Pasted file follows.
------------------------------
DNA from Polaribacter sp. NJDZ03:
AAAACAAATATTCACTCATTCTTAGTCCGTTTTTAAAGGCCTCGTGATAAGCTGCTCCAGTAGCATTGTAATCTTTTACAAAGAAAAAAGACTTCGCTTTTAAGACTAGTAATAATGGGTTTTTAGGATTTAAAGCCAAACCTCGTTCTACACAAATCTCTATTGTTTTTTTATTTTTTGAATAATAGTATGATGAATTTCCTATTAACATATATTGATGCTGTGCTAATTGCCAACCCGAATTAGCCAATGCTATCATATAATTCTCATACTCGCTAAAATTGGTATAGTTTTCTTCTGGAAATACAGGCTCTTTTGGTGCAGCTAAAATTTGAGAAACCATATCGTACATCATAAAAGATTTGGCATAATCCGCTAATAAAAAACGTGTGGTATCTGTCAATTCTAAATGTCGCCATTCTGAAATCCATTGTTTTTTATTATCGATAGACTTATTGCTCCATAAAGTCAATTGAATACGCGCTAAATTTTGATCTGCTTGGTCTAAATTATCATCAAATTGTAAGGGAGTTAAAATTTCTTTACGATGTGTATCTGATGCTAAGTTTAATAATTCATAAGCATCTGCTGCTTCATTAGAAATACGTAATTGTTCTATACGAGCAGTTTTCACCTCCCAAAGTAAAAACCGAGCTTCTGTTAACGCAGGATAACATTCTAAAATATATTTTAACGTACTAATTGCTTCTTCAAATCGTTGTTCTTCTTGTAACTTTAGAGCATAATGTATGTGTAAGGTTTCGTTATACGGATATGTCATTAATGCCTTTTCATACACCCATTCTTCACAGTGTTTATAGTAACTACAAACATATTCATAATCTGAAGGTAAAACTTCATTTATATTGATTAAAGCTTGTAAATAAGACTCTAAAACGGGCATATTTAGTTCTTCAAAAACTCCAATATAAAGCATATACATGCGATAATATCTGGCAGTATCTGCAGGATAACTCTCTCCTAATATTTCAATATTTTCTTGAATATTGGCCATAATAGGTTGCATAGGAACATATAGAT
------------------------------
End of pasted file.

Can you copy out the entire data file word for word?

DNA from Polaribacter sp. NJDZ03:
AAAACAAATATTCACTCATTCTTAGTCCGTTTTTAAAGGCCTCGTGATAAGCTGCTCCAGTAGCATTGTAATCTTTTACAAAGAAAAAAGACTTCGCTTTTAAGACTAGTAATAATGGGTTTTTAGGATTTAAAGCCAAACCTCGTTCTACACAAATCTCTATTGTTTTTTTATTTTTTGAATAATAGTATGATGAATTTCCTATTAACATATATTGATGCTGTGCTAATTGCCAACCCGAATTAGCCAATGCTATCATATAATTCTCATACTCGCTAAAATTGGTATAGTTTTCTTCTGGAAATACAGGCTCTTTTGGTGCAGCTAAAATTTGAGAAACCATATCGTACATCATAAAAGATTTGGCATAATCCGCTAATAAAAAACGTGTGGTATCTGTCAATTCTAAATGTCGCCATTCTGAAATCCATTGTTTTTTATTATCGATAGACTTATTGCTCCATAAAGTCAATTGAATACGCGCTAAATTTTGATCTGCTTGGTCTAAATTATCATCAAATTGTAAGGGAGTTAAAATTTCTTTACGATGTGTATCTGATGCTAAGTTTAATAATTCATAAGCATCTGCTGCTTCATTAGAAATACGTAATTGTTCTATACGAGCAGTTTTCACCTCCCAAAGTAAAAACCGAGCTTCTGTTAACGCAGGATAACATTCTAAAATATATTTTAACGTACTAATTGCTTCTTCAAATCGTTGTTCTTCTTGTAACTTTAGAGCATAATGTATGTGTAAGGTTTCGTTATACGGATATGTCATTAATGCCTTTTCATACACCCATTCTTCACAGTGTTTATAGTAACTACAAACATATTCATAATCTGAAGGTAAAACTTCATTTATATTGATTAAAGCTTGTAAATAAGACTCTAAAACGGGCATATTTAGTTCTTCAAAAACTCCAATATAAAGCATATACATGCGATAATATCTGGCAGTATCTGCAGGATAACTCTCTCCTAATATTTCAATATTTTCTTGAATATTGGCCATAATAGGTTGCATAGGAACATATAGAT